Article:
In response to Hendricks’ sly claim that the champion wasn’t as big as he used to be, St-Pierre — speaking in French — turned the accusation into a testimonial for his fitness DVD RushFit.
He looked every part a champion, in an elegant suit and tie. Hendricks wore a garish yellow/lime green T-shirt under a black baseball cap.
White noted how St-Pierre looked on the televised preview show for UFC 167 — his nose split and face bruised from training.
“Eyes so black that it actually looks like he has black eye-liner across his eye. That’s a guy who’s busting his ass in the gym every day, That’s the guy who’s doing everything it takes to win another title defence.”
These days St-Pierre is on a quest to keep adding his name to the UFC record book.
He can make history by winning Saturday, becoming the first fighter to record 19 wins in the UFC.
The Canadian champion is currently tied with UFC Hall of Famer Matt Hughes, whom he first beat for the title, at 18 victories.
GSP is also tied with former middleweight champion Anderson Silva for most wins in UFC title bouts at 11. And if the Hendricks fight lasts 40 seconds or longer, St-Pierre will surpass B.J. Penn’s record of five hours three minutes and 51 seconds for career fight time in the UFC.
St-Pierre already holds the mark for most championship rounds fought (47).
He has already set UFC records for significant strikes landed (1,153), total strikes landed (2,398), takedowns landed (84), and takedown accuracy rate (75 per cent), according to FightMetric.
St-Pierre has controlled his opponent for two hours 35 minutes 57 seconds in the cage, using the top position on the ground to punish or finish opponents.
Those records date back to UFC 28, the first event to use the unified rules of mixed martial arts. The total fight time record dates back to UFC 1.
St-Pierre is also chasing other records. A win Saturday would be both GSP’s ninth successful title defence and ninth straight title defence, one behind Silva in each category.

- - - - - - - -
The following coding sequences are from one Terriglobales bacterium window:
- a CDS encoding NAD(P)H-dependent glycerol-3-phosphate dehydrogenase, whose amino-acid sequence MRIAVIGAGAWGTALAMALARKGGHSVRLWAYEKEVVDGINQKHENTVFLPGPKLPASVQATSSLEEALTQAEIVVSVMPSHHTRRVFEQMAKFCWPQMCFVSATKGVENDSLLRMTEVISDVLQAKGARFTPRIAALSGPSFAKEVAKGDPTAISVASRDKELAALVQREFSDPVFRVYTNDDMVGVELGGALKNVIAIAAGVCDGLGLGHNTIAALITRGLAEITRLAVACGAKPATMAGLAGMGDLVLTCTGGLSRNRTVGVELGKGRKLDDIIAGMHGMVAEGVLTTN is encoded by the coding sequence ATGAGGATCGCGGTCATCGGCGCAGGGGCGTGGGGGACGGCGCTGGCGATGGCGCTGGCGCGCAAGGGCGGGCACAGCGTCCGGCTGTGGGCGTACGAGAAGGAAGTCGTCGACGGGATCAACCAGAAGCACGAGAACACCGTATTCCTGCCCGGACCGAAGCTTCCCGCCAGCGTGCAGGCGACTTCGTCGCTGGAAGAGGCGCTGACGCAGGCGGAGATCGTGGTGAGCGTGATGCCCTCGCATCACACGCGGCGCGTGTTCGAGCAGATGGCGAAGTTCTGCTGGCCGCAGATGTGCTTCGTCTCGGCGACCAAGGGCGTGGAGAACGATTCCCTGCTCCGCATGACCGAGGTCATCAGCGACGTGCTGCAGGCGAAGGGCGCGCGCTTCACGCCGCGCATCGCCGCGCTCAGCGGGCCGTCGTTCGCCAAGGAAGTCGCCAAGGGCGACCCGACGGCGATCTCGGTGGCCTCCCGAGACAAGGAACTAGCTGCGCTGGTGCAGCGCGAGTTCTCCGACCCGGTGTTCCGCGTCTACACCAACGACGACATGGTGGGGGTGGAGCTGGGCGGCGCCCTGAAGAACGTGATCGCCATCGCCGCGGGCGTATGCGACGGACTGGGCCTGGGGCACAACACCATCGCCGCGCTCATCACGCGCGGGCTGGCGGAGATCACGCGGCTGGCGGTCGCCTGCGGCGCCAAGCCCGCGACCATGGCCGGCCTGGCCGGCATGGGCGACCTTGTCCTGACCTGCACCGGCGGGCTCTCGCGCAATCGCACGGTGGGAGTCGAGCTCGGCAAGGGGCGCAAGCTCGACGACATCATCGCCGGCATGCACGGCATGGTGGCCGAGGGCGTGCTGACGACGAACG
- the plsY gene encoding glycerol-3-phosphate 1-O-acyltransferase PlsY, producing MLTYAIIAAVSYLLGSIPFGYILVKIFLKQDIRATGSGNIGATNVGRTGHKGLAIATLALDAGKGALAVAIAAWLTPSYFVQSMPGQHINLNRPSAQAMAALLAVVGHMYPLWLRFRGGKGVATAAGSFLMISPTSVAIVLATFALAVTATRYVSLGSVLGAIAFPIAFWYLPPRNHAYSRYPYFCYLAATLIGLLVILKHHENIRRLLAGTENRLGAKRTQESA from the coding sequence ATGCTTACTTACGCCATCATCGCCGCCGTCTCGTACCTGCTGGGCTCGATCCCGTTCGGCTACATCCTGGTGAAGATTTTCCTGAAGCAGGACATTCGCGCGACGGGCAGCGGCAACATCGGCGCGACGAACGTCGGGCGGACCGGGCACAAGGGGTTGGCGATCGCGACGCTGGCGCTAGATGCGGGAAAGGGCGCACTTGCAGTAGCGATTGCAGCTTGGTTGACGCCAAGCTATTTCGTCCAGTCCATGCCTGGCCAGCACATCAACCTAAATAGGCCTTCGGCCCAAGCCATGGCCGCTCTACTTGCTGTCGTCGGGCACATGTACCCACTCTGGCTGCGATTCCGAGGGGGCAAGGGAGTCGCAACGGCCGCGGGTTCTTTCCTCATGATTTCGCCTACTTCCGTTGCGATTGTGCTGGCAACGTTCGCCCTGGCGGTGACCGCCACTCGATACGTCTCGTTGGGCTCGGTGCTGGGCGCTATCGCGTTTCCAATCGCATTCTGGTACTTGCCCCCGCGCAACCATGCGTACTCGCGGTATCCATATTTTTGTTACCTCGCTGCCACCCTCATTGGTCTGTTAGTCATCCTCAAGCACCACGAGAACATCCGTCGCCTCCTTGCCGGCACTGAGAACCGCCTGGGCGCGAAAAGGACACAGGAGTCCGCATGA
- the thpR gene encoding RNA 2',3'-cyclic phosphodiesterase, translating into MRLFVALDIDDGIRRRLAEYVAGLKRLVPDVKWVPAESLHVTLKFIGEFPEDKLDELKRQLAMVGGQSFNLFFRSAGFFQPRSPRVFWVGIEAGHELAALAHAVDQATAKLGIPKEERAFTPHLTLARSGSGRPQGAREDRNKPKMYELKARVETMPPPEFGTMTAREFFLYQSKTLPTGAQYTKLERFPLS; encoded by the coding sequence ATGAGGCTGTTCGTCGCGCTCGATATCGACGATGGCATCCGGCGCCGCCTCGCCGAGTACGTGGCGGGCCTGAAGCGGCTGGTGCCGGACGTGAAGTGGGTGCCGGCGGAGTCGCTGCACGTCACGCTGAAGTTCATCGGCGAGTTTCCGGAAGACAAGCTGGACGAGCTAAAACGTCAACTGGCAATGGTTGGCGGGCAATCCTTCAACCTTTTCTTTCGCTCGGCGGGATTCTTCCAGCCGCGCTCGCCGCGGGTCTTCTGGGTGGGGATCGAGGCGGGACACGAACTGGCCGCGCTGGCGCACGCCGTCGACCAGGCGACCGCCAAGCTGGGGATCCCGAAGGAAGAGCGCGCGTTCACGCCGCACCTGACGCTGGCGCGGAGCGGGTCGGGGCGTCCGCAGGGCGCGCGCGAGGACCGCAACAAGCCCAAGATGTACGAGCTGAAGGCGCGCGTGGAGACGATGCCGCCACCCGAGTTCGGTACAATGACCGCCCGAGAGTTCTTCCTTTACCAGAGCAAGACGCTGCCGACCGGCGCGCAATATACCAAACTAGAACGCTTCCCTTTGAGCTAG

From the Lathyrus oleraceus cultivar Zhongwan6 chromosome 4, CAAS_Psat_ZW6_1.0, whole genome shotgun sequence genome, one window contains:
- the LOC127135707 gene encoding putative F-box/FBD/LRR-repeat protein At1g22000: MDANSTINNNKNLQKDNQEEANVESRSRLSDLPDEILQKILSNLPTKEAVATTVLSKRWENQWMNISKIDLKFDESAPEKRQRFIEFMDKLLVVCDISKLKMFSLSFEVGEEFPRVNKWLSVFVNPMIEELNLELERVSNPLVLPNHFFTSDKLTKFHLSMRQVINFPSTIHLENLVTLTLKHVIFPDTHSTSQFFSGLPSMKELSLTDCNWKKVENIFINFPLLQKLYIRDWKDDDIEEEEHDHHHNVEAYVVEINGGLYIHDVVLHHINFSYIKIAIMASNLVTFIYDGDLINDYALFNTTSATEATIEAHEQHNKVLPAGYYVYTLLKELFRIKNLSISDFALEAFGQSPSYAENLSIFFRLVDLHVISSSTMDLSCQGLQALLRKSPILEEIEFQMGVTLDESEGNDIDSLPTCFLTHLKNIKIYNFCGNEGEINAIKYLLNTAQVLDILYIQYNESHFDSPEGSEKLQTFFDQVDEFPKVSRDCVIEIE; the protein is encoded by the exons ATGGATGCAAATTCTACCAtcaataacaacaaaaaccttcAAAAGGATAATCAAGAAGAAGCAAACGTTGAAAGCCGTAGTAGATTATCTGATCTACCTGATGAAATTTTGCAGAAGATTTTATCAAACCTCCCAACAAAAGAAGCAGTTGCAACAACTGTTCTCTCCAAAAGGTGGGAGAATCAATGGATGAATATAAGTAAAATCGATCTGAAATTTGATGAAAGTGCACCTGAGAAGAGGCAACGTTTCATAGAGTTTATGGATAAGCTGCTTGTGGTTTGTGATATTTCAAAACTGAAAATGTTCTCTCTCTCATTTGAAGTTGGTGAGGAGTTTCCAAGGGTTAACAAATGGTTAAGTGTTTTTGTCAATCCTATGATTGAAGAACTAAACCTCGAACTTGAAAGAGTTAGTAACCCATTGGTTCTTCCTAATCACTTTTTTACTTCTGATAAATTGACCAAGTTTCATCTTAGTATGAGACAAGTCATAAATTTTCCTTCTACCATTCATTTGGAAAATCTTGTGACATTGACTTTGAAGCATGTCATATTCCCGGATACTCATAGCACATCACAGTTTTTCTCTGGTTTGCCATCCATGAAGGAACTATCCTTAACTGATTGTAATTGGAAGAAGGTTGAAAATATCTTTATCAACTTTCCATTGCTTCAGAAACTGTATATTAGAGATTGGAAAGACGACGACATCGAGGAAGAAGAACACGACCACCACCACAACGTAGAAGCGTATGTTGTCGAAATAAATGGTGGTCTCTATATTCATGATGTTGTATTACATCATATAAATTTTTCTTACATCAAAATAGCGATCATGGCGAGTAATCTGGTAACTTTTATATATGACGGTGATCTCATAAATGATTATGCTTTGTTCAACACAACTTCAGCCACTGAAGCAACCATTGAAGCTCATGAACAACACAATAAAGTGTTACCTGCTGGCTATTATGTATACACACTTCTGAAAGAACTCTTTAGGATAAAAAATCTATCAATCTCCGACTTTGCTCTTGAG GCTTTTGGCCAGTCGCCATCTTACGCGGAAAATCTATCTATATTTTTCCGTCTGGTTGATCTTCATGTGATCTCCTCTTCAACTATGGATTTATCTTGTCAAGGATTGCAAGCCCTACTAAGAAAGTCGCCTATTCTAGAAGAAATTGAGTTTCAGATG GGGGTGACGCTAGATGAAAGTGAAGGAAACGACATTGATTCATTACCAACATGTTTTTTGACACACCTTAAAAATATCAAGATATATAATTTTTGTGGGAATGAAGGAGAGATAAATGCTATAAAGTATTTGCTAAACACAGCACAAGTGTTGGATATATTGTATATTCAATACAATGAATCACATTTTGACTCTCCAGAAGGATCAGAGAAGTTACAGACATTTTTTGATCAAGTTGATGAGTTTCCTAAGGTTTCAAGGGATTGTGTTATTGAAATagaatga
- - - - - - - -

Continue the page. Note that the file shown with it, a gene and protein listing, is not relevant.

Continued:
It will be his 14th championship fight, one behind Randy Couture.
For his part, St-Pierre says he will savour such records when he is older. There is still work to do.
White believes GSP is after Silva’s records.
“Georges isn’t the kind of guy that talks about that stuff, but I believe if you look at the type of guy that he is and what he’s accomplished, I think that’s what he’s doing.”
St-Pierre has already taken care of key business, avenging his only two losses.
He defeated Hughes twice (at UFC 65 and UFC 79) after tapping out to an armbar at UFC 50 in October 2004. And after losing his first title defence to Serra at UFC 69, he won the crown back a year later at UFC 83.
After losing his title to Serra, a sports psychologist suggested he threw a brick with Serra’s name on it into the chilly water off Montreal’s South Shore to symbolize getting the title loss — and Serra — off his back. So he did.
He revamped his training staff and management and has never looked back.
GSP, who underwent knee surgery in December 2011 after a training injury during wrestling, is currently riding an 11-fight win streak — the longest current run in the UFC.
White marvelled at such an unbeaten run.
“Especially when you are the champion. All the best in the world are gunning at you. All the time.”